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Journal of Religion and Violence

Volume 3, Issue 1, 2015

Nathan Colborne
Pages 73-89
DOI: 10.5840/jrv20155268

The Reasonable Citizen/The Unreasonable Scapegoat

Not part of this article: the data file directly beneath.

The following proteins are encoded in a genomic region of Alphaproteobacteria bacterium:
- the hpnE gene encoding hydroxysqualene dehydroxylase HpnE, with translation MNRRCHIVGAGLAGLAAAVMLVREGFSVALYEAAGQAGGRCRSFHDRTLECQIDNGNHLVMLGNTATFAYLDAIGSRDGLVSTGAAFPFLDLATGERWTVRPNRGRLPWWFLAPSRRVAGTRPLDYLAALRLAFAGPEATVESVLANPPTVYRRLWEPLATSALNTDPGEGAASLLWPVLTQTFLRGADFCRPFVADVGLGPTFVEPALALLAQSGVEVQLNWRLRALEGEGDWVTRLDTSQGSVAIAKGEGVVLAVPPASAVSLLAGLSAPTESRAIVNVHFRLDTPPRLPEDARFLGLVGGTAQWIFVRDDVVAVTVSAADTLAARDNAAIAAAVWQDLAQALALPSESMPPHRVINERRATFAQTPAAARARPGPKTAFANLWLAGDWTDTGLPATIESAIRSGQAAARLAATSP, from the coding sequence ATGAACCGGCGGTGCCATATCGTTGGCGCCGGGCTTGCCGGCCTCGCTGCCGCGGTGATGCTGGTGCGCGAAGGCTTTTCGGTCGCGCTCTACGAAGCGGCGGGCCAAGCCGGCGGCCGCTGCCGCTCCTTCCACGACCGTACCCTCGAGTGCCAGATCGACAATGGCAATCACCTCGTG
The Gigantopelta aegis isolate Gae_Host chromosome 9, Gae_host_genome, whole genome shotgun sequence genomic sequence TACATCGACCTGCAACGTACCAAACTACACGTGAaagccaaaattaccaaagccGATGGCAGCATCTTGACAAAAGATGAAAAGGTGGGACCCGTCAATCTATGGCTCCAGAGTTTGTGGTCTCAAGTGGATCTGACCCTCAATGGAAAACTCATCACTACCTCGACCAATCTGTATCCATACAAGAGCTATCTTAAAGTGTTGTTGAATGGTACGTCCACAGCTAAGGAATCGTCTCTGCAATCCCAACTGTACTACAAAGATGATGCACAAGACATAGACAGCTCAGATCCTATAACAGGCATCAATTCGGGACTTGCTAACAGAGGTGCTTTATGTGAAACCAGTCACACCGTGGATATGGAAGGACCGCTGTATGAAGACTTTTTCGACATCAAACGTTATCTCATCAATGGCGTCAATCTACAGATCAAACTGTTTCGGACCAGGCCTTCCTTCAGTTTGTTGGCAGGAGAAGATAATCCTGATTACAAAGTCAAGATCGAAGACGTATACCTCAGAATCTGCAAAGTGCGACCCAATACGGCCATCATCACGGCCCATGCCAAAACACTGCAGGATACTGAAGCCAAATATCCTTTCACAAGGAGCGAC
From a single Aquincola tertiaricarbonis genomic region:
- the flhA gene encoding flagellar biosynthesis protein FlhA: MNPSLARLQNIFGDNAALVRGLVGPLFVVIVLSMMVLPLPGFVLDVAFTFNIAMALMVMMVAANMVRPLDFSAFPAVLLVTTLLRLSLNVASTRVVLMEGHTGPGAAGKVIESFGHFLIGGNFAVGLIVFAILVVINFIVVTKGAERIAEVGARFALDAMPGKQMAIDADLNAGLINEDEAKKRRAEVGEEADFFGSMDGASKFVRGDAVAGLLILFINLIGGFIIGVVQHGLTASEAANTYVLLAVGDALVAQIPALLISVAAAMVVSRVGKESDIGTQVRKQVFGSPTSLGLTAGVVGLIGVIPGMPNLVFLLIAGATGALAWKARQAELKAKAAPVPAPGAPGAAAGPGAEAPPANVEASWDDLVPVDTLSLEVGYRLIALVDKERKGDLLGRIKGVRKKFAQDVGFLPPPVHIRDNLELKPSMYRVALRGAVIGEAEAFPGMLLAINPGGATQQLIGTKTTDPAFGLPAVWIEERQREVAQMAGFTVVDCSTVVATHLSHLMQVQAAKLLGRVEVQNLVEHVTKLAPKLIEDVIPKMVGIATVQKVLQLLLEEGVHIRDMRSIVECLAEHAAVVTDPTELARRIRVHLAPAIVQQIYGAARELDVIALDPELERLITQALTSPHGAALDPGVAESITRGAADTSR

I argue here that the modern liberal state has not escaped the organized violence of the scapegoat mechanism as described by Rene Girard and that liberal theory, at least in its Rawlsian form, obscures this mechanism rather than repudiating it. The clearest example of this is Rawls’s attempt to distinguish between reasonable and unreasonable comprehensive doctrines in order to exclude the latter from contributing to an overlapping consensus that, according to Rawls, is the basis of liberal political procedures. Girard’s account of the scapegoat mechanism can help us understand the underlying logic of this distinction and the political purpose it serves by giving a fuller explanation of what motivates liberal theory’s quest to constrain violence, by accounting better for the enduring attraction of Rawlsian political theory, and by more realistically outlining the dangers inherent in exposing the scapegoat mechanism.

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